‘There is a vacant plot of land on the territory of the boarding home. It caught my attention some time ago,” Alyona says. “We are going to improve it and transform it into a sensory garden next spring. I am certain that it will bring a lot of positive feelings and new discoveries to our children!’ . . . 

Nature plays an important role in the children’s upbringing and education. . . . The children will be able to look at the beautiful plants, smell their scents, touch the plants and even taste some of them.  . . .

Read the entire story of this Sensory Garden, which was written by Tatiana Shimko:

A Garden for Children with Special Needs  

from the Website Catalogue of St Elisabeth Convent 

(your purchases will help support the Convent, which is devoted to continual prayer and works of mercy)

 

Invisible Chronic Illness: Some Personal Reflections

Alana is an Orthodox Christian wife, mother, thinker, etc.  from the state of Kentucky, USA; her website is entitled Morning Coffee 

In How my Illness Affects my life in Church,  Alana writes of how she misses out on a lot of Parish Life because of her fibromyalgia (compounded by a current bout with mononucleosis) – such as the Parish social events where she would have opportunities to really get to know fellow parishioners. Alana speaks of how she loves singing in the choir, which is not possible for her now. In fact she misses a lot of services, and the ones she does make present continual challenges. These difficulties cause her to struggle, outwardly and inwardly. At the end of this post, she presents a wish list for parishes to consider in regards to parishioners with disabilities. http://morningcoffee.blogspot.com/2011/09/i-found-out-just-now-that-someone-out.html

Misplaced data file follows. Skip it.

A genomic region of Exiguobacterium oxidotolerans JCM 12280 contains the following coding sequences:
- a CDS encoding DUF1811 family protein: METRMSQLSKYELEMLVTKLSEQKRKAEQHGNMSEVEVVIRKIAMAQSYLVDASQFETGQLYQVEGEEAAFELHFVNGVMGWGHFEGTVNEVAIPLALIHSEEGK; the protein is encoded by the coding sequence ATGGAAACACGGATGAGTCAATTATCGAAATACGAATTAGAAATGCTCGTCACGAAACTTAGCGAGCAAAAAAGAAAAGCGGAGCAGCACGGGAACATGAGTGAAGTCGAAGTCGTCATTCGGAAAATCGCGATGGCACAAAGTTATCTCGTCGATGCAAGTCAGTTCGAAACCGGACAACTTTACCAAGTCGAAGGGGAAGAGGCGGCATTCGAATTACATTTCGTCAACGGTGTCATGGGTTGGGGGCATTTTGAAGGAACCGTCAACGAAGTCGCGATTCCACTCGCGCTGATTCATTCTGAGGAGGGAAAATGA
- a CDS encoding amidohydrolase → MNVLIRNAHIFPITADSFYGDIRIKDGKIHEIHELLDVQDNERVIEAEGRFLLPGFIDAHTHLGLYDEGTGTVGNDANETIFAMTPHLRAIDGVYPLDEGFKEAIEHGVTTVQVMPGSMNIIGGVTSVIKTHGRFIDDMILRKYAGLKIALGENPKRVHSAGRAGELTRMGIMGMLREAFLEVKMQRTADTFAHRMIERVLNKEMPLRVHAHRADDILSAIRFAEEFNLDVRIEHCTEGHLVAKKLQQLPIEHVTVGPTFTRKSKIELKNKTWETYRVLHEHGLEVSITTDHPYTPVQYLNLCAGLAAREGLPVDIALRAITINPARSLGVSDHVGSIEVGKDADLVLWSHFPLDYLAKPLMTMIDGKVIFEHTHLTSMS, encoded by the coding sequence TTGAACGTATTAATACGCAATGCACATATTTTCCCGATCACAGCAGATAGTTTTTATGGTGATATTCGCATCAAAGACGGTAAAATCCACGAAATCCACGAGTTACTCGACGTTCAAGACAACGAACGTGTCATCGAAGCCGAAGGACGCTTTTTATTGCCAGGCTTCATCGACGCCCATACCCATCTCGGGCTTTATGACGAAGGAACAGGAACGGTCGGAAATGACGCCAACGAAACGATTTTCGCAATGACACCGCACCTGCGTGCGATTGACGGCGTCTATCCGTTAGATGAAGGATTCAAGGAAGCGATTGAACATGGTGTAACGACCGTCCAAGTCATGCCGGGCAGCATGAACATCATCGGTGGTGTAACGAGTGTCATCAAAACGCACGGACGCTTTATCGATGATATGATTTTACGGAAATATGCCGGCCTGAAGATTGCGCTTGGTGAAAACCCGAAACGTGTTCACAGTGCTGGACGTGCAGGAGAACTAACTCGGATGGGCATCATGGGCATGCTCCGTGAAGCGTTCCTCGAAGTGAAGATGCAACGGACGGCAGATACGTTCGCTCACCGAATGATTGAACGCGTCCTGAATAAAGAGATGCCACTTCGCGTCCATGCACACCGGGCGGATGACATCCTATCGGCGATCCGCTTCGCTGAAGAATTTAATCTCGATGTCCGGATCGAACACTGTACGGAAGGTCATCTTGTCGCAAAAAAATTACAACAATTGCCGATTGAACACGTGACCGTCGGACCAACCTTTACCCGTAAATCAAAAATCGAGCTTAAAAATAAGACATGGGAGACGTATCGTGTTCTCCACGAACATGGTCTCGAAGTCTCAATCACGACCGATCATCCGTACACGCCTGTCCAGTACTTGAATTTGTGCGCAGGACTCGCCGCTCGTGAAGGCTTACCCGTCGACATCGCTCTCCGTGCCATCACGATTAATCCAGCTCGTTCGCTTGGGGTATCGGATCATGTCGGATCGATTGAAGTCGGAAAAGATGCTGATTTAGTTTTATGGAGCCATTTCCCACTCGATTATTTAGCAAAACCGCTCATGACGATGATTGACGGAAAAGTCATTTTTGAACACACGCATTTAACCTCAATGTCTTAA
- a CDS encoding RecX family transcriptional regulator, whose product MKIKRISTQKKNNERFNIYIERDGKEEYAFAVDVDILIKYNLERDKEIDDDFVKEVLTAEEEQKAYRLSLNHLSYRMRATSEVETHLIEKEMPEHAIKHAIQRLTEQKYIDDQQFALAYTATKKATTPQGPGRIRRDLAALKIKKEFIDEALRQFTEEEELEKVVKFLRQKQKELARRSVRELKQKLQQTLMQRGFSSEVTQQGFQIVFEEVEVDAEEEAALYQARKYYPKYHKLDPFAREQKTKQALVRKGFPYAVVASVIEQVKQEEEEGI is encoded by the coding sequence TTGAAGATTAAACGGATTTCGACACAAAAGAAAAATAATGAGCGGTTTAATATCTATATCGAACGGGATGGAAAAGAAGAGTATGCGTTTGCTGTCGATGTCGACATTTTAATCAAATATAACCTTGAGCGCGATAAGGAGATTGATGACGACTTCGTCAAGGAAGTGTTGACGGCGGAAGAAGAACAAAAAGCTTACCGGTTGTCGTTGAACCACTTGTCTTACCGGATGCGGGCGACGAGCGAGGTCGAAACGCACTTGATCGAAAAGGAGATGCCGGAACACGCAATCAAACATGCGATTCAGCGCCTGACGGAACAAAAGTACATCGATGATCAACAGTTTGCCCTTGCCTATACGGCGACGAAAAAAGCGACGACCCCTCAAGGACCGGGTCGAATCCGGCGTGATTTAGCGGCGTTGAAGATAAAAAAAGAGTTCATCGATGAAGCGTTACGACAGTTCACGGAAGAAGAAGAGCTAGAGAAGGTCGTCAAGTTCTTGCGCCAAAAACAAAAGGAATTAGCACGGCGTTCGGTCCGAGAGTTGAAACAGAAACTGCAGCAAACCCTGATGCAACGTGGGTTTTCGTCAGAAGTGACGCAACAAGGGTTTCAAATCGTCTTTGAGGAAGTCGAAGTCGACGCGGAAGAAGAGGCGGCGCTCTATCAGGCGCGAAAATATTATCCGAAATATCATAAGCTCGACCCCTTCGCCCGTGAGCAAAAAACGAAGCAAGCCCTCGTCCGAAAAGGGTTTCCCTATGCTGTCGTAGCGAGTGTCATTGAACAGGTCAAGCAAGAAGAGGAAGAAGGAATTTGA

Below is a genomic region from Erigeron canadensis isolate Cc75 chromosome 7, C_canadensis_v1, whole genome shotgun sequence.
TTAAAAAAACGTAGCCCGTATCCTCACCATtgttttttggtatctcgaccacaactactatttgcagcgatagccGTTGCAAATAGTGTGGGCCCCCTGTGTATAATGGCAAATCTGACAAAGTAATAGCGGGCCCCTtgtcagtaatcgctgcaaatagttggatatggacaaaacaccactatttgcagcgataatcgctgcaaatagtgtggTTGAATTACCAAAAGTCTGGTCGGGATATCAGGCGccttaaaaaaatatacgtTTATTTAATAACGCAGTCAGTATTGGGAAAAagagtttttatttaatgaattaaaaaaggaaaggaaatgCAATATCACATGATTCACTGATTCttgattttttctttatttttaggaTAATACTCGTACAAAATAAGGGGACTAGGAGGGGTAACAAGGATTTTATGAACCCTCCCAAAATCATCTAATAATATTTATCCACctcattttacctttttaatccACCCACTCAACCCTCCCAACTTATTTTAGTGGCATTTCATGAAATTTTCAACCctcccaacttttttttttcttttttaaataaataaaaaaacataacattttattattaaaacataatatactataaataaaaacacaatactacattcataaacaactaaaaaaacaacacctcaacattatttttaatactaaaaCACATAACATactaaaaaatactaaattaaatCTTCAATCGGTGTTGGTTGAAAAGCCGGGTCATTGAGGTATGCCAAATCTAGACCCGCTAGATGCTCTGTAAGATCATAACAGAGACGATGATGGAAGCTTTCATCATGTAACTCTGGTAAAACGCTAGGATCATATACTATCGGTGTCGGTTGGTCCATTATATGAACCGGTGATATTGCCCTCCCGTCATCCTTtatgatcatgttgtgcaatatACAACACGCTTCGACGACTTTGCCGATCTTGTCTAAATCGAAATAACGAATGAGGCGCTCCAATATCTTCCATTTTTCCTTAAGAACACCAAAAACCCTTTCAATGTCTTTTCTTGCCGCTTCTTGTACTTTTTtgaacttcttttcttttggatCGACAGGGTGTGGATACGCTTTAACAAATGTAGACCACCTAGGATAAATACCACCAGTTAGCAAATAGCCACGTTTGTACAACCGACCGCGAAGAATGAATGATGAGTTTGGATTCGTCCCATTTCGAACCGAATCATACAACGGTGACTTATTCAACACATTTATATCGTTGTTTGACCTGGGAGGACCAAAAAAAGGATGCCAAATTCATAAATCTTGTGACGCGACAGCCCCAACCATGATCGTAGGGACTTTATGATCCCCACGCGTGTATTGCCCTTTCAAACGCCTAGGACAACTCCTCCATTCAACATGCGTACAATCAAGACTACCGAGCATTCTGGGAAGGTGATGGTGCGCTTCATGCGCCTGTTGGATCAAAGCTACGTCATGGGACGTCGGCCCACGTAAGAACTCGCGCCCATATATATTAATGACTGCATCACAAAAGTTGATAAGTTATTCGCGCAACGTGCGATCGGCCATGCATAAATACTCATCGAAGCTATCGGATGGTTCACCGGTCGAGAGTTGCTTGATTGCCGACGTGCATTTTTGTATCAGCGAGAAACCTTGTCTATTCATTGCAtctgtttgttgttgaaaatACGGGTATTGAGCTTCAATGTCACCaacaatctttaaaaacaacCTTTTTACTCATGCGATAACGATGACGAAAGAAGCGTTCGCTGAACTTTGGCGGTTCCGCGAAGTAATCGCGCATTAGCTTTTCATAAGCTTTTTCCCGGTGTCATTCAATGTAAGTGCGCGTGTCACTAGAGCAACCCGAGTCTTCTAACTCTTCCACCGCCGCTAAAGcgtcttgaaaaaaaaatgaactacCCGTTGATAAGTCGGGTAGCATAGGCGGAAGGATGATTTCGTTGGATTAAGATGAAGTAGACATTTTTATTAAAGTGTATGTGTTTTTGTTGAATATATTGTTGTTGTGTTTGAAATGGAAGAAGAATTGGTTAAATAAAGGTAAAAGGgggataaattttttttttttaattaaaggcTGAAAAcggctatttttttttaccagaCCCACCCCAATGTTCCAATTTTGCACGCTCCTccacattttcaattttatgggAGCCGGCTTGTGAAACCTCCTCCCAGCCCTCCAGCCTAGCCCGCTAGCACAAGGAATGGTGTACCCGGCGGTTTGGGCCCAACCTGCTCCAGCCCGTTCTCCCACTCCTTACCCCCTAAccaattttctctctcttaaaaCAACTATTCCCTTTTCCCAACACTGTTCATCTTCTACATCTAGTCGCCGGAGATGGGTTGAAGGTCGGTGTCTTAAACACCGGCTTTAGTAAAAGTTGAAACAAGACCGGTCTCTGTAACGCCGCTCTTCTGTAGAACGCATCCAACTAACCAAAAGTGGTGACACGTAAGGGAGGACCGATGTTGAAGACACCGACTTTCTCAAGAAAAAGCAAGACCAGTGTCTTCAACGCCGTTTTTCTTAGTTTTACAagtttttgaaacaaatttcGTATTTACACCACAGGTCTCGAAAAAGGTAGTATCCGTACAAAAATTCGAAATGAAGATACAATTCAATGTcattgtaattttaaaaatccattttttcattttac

In 30 Things, Alana lists thirty truths about her life, a few of which are simple facts, but mostly are  personal details about her life with fibromyalgia/ Chronic Fatigue Syndrome, Mononucleosis and Hypoglycemia.  http://morningcoffee.blogspot.com/2011/09/in-honor-of-national-chronic-invisible.html 

In Homeschooling with Chronic Illness, Alana writes briefly in regard to her adventure of homeschooling her children as she contends with these disabilities. http://morningcoffee.blogspot.com/2011/09/homeschooling-with-chronic-illness.html

Explore Alana’s website; it is thoughtful, honest, and insightful. 

d
picture from r2a2r2j258.wordpress.com